From the author: Korix didn't come back last night. In a city where it's not safe to be out at night Leveri has to find him - before the darkness consumes them both.
The city bell tolled mournfully in the night. It penetrated the closed shutters and Leveri told himself it was the reason he couldn't sleep. It wasn't though, and he knew it.
Leveri glared at the candle by the door. He'd left it burning because his travelling companion wouldn't sleep in the dark, as if he were a small child rather than a grown man. Tonight, however, the bed on the other side of the room was empty. With crisp, clean sheets turned down it looked as if it hadn't been slept in. A pack stowed tidily beneath the bed was the only signs that Leveri shared the room with someone else.
Someone who should have been back hours ago.
The bell ceased and Leveri sighed. If Korix wasn't back now he wasn't going to be. He'd probably gone off with one of the local girls, so there was no point in keeping the candle lit. Leveri squinted across at it and made a snuffing motion with the fingers of his right hand. The candle went out with a wisp of smoke and plunged the room into darkness.
He woke to the dawn bell, and a thin sliver of light at the edges of the shutters. He pushed them open and blinked out at the morning. Over the rooftops the sky was streaked pink, but the air already smelled of the smoky fog that would shroud the city by evening. There was a bowl and pitcher of water beside the candle, so he used it to wash, then emptied the bowl into the deserted street below and went downstairs.
Thela, the innkeeper's oldest daughter, gave him a smile as he entered the taproom.
"Morning. Breakfast, is it?"
"Please." He sat at one of the mismatched tables.
"Mister Korix too?" Thela glanced towards the staircase.
"No. He stayed out all night, isn't back yet."
Thela's eyes widened. "You know where he went?"
"No. Why, what's the matter?"
"I know you're not from these parts, but I thought you knew. Round here you don't ever stay out overnight without letting someone know where you are."
Leveri stared at her. "Why?"
She looked down at her shoes. "Because sometimes people don't come back."
Suddenly the gnawing in his stomach had very little to do with hunger. "What happens to them?"
Thela shook her head. "No one knows. They just vanish." She stepped away. "I'll get your breakfast."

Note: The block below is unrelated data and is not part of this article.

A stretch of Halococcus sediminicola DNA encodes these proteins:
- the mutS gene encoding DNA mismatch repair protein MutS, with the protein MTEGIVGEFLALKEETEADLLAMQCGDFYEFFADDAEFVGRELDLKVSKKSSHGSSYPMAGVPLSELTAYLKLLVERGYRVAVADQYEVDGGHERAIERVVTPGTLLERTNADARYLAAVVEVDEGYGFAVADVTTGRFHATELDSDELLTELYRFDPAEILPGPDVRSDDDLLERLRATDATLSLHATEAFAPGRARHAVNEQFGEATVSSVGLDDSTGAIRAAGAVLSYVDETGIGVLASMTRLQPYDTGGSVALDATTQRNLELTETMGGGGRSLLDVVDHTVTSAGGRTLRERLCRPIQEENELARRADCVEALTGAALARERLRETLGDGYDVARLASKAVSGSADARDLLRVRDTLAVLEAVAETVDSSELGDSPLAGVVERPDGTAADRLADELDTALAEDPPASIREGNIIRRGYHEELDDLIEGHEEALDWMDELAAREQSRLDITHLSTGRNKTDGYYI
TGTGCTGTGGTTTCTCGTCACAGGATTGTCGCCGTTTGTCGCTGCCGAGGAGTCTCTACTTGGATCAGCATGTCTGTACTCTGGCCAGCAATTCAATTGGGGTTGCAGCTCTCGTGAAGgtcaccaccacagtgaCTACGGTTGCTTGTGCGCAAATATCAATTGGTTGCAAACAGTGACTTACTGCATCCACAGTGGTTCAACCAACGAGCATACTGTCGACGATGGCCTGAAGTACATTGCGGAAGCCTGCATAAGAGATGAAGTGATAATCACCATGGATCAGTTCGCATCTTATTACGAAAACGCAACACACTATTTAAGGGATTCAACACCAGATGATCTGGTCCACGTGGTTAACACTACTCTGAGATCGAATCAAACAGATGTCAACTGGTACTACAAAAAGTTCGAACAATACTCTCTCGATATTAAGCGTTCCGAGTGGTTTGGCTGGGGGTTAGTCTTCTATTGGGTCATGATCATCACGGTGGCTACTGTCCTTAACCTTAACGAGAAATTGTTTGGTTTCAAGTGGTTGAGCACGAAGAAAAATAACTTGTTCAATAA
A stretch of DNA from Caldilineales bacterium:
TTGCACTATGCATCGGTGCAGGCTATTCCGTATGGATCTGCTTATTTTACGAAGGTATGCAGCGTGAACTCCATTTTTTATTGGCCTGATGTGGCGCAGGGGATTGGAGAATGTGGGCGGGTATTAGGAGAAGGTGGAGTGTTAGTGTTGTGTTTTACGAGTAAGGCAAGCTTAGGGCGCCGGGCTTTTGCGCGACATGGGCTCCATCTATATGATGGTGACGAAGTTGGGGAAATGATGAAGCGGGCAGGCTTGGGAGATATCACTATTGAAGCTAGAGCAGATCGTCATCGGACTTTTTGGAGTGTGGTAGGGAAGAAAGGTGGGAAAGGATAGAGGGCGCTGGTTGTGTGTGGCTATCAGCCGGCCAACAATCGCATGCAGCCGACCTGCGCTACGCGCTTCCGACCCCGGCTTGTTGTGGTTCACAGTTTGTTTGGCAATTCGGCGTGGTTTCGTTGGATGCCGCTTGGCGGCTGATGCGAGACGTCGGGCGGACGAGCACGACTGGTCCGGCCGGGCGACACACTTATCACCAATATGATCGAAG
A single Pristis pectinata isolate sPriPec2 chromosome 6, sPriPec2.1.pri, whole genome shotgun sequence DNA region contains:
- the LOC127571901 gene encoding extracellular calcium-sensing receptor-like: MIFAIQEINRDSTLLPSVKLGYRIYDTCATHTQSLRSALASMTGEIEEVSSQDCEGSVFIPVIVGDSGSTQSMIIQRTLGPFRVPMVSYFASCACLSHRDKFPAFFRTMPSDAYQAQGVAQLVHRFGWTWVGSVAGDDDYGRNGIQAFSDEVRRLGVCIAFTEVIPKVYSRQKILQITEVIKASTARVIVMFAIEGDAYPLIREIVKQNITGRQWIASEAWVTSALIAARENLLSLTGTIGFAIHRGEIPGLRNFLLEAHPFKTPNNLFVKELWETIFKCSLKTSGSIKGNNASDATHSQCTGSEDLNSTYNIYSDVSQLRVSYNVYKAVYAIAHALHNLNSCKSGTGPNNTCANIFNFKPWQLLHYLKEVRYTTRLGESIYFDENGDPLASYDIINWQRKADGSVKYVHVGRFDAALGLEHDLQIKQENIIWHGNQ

"Don't bother." Leveri's chair scraped on the floor as he pushed it back and went upstairs.
He pushed the door closed behind him and leaned against it, running Thela's words through his mind. "Not from these parts" was an understatement: they weren't even from this world. Leveri tugged the leather thong out from beneath his shirt to reveal a palm-sized stone. It was a deep blue-black that sparked with blue and purple highlights, and to his senses it thrummed with power. When fully charged, as it was now, the barest nudge of magic would make it open a portal to another world. It was how he and Korix had reached this one, how they'd travelled through numerous others in the search for their homes.
It would be so easy to open a portal now and take his leave of Korix.
Leveri's palm tingled around the stone as he considered it. The only reason they'd travelled together at all was because it took a wizard to use the stone, and Korix wasn't one.
"He should have been more careful," Leveri muttered. "He should be able to take care of himself." His gaze fell on Korix's pack. There was a way to search for him, although it wasn't a way Leveri was comfortable with. He sighed, locked the door, and upended the pack on the bed.
Korix had definitely not gone out unarmed, as there was no sign of his knife or the short sword he often wore concealed. He'd left his lock-pick though, a collection of wires of various shapes and sizes looped onto a ring. He used it only rarely, and only then when there wasn't another choice. The only other items in the pack were essentials like clothes, and the kit which Korix used to clean and maintain his weapons, nothing personal enough to create a strong link for scrying.
"The lock-pick it is then." He weighed it in his hand for a moment then placed it in the bowl. He put the bowl on the floor and filled it with water, then sat beside it and took a bottle of ink from his own pack.
Leveri closed his eyes and summoned into his mind an image of Korix, his skin darker than Leveri's, as if he'd spent a lot of time outdoors, and black hair pulled neatly back in a tail. Then he added the lock-pick and everything he could think of that linked Korix to it: his frown of reluctance the few times he'd drawn it out; the way he weighed it in his hand as he decided which of the picks to use; the look of concentration as he used it to open a lock. After a moment Leveri opened his eyes to unstopper the ink. He let a single drop fall into the water.
"Show me where Korix is."
The ink swirled and spread in feathery clouds, until the water was black. Leveri pushed his blond curls back from his face as he leant over the bowl. The air grew cooler, touched with the scent of damp earth and stone. The darkness in the bowl felt less empty and Leveri had the odd feeling there was a wall, one that Korix couldn't see but knew was there all the same.
There was a sound, a key in a door. Wood scraped on stone as it opened.
A voice choked out, "No!"